What Your Patients are Hearing

Myths debunked around guns, mental illness, and video games


Changing “embedded attitudes”

Kyle Fraser, a former student at St. Michael’s College School in Toronto, said he left because of its “toxic environment.”

The elite private Catholic school for boys in grades 7-12 is in the midst of a controversy involving allegations of several incidents involving brutal hazing perpetrated by returning members of the school’s junior football team on rookie players. In an official statement, the school administrators profess they are “heartbroken,” and the school’s president and principal have both resigned. Yet, Mr. Fraser said, he is not surprised by what has occurred.

“That’s the culture at that school,” he said in an interview with CBC News. During his years at St. Michael’s, Mr. Fraser said, he was verbally harassed every day.

Margery Holman, PhD, said she is not surprised about the environment at St. Michael’s. “It’s those male-dominated environments,” said Dr. Holman, an associate professor emeritus at the University of Windsor (Ont.) and coeditor of the book “Making the Team: Inside the World of Sport Hazing and Initiations. “This is part of a history and tradition that is tolerated and accepted, and people turn a blind eye to it. It’s happening everywhere, not just at St. Mike’s. These are embedded attitudes that are going to take a long time to change. It took a long time to build on them, and it escalates every year.”

Susan Lipkins, PhD, a New York–based psychologist, agreed that the turmoil at St. Michael’s is not unique. “It’s being accepted as a norm, as a rite of passage. It’s becoming normalized for the kids, and they are not really attending to how awful and usually how illegal these events are.”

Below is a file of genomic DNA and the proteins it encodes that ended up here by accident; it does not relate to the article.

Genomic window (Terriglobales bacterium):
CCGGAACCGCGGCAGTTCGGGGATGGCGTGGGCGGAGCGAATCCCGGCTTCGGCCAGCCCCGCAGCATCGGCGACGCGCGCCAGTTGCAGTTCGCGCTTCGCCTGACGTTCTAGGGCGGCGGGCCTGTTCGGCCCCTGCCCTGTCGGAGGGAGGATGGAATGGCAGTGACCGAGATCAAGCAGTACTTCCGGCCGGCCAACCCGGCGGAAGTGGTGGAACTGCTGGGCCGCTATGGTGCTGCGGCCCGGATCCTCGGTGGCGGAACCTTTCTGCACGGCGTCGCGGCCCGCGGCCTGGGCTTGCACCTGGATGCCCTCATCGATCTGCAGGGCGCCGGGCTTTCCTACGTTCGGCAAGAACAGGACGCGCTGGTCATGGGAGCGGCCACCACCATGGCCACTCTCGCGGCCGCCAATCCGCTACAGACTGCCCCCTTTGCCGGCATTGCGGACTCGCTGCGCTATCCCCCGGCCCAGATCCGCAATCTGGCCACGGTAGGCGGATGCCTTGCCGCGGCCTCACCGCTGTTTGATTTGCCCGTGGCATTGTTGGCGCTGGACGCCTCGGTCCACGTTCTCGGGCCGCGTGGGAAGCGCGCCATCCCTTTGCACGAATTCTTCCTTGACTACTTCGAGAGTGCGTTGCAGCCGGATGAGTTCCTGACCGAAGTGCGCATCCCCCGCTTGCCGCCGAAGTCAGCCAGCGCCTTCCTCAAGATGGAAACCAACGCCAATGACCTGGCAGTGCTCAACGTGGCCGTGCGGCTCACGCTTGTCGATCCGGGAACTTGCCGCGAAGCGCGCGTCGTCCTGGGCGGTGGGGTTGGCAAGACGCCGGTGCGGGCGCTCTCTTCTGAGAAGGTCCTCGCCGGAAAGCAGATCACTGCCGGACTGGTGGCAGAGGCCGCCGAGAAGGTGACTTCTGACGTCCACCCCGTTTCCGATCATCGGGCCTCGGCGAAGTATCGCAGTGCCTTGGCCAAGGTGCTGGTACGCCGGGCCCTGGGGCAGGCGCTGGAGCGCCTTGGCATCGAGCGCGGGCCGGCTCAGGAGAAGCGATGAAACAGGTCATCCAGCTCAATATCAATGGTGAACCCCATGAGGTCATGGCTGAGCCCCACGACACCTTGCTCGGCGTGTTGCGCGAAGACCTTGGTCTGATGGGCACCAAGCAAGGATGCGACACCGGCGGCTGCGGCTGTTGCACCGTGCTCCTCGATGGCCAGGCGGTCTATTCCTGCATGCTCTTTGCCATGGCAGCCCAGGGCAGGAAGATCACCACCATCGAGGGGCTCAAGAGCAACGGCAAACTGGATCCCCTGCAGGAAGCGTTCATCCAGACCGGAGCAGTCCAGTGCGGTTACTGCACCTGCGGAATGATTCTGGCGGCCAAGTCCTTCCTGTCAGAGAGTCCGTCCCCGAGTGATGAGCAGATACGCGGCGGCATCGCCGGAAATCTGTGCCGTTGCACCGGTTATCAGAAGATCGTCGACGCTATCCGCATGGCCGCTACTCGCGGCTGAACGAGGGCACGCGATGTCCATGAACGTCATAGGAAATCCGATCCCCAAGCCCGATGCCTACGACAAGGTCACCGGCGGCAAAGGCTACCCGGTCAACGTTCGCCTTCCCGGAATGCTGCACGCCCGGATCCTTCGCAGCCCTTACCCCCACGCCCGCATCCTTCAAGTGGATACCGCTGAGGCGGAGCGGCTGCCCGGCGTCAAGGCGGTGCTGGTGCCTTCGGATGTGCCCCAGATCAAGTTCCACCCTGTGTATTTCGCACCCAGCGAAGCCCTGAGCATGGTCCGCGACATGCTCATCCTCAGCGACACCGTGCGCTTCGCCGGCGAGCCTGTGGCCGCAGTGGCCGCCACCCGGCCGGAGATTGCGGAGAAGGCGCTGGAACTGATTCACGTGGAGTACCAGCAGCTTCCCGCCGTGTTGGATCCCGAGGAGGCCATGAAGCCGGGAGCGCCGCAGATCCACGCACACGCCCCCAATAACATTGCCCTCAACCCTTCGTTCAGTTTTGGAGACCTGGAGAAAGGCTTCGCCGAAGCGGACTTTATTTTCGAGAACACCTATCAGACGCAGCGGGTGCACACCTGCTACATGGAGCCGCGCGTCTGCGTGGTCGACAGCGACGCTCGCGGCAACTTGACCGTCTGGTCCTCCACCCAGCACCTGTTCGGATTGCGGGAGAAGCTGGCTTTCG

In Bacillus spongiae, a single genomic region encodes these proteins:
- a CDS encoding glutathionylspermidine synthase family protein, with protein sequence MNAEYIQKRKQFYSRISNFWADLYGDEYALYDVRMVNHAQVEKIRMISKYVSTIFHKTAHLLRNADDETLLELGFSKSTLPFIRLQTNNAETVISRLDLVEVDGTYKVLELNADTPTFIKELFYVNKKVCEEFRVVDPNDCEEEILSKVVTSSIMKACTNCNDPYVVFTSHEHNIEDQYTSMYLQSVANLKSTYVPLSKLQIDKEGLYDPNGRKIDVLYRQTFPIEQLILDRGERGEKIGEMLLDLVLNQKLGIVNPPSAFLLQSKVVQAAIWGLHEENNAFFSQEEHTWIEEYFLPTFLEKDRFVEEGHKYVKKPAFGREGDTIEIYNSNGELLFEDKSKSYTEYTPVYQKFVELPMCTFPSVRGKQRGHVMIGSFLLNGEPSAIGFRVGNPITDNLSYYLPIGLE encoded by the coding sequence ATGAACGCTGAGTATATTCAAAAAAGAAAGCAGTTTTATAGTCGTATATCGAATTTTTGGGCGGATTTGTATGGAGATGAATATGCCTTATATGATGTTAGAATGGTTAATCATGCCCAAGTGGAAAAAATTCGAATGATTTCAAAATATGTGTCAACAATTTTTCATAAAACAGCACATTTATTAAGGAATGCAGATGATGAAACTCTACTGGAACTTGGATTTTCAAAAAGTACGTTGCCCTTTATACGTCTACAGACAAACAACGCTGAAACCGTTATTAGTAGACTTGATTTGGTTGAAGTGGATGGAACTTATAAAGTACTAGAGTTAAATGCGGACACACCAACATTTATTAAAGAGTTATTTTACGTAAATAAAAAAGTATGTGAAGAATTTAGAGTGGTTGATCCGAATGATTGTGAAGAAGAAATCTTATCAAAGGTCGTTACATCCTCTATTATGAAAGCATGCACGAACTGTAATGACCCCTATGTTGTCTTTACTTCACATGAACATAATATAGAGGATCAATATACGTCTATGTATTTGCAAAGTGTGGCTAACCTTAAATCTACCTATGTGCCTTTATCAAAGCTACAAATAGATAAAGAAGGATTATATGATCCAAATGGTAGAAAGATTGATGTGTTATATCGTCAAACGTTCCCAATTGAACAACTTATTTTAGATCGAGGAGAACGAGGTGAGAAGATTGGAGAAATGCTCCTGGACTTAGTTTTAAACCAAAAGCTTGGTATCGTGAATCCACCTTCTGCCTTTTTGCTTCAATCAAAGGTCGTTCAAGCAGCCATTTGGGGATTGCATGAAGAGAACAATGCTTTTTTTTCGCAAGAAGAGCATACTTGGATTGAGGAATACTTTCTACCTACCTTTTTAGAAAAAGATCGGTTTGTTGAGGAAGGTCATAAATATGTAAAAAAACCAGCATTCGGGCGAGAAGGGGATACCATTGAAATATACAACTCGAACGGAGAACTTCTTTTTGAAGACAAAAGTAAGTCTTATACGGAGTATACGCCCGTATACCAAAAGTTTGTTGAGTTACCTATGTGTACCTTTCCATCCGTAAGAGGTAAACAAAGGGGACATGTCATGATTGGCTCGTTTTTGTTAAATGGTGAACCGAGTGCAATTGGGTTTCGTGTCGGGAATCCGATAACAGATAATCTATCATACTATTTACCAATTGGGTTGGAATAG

“Drive-by activism” turns sour

Even in an era in which photos can be altered digitally and disagreeable news can be dubbed fictitious, many people are moved to act when they become aware of others’ misfortune. But altruism turns into something else entirely when con artists become involved.

An example reported by NBC News involved a scheme that played out on a crowdfunding site.

On the site, Mark D’Amico and Kate McClure described an encounter Ms. McClure had with Johnny Bobbit, in which she ran out of gas by a roadside in New Jersey. The homeless veteran trudged to a gas station and used his last $20 to pay for gas. Later, the couple launched a GoFundMe campaign to solicit money to allow Mr. Bobbit a place to live and some transportation.

The response was overwhelming; more than 14,000 people contributed more than $400,000 in a single month. But the fairy tale turned sour after Mr. Bobbit complained about receiving only a small portion of the money. The remainder, contended lawyers prosecuting the couple, was spent on a new car and trips.

The case is “a perfect example of the inherent risks and weaknesses of giving over a crowdfunding site,” said Stephanie Kalivas, an analyst for Charity Watch in Chicago. Donating anonymously is a way for many people to feel they are doing something good and then moving on with their day – “drive-by activism,” according to Adrienne Gonzalez, founder of the watchdog website GoFraudMe. “We give five dollars, move on, and forget about it.”

GoFundMe agreed to reimburse everyone who contributed, the report said.

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